We have launched our mobile app, get it now. Call : 9354229384, 9354252518, 9999830584.  

Current Affairs

Biological plant-virus race

Date: 12 October 2020 Tags: Miscellaneous

Issue

A new study has discovered a new step in arms race between the virus called Synedrella Yellow Vein Clearing Virus and the plants it attacks. 

 

Background

Plants and viruses are constantly involved in a race to outdo one another, and their lives literally depend on this. 

 

Details

  • The virus was isolated by the researchers from a plant named Synedrella nodiflora, and it was able to infect tobacco and tomato plant in their studies.

  • This virus is a representative of the Begomovirus family of viruses. Begomoviruses are a large family with about 400 members. They infect economically important plants and are a major reason for crop loss.

 

Mechanism

  • The virus first attacks the plant, and the plant has defences that are actually counter-attacks – mechanisms that seek to destroy the virus.

  • In turn, the virus develops a counter-counter-attack by trying to escape being destroyed by the plant’s mechanisms.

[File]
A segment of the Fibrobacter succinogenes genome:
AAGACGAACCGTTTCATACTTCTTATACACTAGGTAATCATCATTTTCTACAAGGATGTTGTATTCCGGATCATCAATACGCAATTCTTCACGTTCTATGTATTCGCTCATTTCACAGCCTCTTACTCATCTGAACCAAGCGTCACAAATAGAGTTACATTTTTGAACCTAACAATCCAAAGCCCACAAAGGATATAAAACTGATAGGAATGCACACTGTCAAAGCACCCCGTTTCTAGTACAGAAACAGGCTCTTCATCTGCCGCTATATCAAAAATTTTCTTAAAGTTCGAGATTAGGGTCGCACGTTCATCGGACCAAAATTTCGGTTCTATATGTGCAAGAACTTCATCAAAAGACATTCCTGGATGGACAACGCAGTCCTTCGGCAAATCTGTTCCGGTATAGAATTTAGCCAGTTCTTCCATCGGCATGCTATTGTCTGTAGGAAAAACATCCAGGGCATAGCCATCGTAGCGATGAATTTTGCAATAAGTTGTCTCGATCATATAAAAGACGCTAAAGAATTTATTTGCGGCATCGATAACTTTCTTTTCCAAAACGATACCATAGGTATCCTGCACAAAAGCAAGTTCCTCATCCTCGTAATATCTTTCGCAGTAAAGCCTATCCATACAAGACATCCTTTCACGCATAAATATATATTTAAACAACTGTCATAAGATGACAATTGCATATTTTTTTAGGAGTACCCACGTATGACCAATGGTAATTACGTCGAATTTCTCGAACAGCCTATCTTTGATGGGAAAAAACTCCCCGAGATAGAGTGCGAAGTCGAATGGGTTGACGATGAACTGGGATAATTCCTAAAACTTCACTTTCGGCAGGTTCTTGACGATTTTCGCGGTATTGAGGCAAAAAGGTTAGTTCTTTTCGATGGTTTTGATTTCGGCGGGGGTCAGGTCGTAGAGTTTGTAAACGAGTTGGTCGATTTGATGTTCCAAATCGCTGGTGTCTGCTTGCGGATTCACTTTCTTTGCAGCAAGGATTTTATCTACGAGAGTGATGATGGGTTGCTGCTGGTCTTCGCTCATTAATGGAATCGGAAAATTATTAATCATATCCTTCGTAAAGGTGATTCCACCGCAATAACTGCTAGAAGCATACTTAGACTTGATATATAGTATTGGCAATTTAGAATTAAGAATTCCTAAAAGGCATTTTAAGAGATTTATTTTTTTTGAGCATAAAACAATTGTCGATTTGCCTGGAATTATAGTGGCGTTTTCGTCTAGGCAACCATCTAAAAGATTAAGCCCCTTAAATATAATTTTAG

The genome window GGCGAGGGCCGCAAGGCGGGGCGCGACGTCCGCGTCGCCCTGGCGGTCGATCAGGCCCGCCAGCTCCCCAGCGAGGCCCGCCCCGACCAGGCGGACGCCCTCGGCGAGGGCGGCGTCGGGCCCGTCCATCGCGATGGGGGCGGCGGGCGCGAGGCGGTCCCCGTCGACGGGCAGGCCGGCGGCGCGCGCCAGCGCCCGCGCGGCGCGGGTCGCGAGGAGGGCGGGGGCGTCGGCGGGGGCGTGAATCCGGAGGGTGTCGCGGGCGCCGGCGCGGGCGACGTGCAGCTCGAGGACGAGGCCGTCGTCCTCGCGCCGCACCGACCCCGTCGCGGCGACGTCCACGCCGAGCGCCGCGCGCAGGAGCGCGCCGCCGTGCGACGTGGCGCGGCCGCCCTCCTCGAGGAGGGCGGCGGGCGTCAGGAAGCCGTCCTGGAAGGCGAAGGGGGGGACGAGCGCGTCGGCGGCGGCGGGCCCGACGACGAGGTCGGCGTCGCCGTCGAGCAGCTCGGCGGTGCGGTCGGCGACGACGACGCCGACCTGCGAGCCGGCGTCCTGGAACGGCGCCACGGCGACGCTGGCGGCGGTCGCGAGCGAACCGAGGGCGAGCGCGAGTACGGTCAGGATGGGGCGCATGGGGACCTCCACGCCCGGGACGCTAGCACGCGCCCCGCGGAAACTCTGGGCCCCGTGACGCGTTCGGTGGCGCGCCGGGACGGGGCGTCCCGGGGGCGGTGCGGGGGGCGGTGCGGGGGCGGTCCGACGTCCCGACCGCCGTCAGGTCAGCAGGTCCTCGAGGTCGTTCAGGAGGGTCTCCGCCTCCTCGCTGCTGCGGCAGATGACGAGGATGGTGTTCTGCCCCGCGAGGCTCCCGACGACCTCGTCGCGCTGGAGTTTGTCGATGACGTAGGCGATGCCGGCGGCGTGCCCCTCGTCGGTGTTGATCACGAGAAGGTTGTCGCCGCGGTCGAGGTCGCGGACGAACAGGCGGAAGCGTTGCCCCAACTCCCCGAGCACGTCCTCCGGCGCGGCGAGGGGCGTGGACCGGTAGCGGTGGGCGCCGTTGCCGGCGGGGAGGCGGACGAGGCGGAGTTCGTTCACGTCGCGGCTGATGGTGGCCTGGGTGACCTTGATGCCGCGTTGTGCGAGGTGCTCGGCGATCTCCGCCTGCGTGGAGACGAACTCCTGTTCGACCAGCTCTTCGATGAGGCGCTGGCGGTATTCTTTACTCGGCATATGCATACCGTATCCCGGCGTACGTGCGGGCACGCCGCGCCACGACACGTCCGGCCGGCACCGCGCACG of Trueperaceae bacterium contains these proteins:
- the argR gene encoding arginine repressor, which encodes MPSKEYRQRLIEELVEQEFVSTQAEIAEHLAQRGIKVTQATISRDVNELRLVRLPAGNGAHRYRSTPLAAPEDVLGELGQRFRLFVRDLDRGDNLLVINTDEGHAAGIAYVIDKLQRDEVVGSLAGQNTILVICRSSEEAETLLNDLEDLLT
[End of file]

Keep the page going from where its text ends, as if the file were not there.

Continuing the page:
• In the case of the Synedrella Yellow Vein Clearing Virus, it happens this way: When the virus attacks the plant, it produces vein-clearing symptoms which make the plant look beautiful.

  • In turn, the plant develops defence mechanisms to destroy the virus. It targets the protein called BetaC1 made by the virus which helps in successful infection and intracellular movement within the plant.

  • Plants degrade BetaC1 protein of virus by tagging this protein with another smaller protein called ubiquitin.

  • In response, the virus uses the plant’s machinery to create a small modification of the BetaC1 protein. It adds a tiny protein called SUMO to the betaC1 protein in a process termed SUMOylation.

 

Significance

Viruses very similar to this virus are the biggest threat to crop production throughout world. Apparently, up to 60% of horticultural crops are lost due to begomoviral infection.

The results also provide newer tools to identify and generate plants that can resist viruses.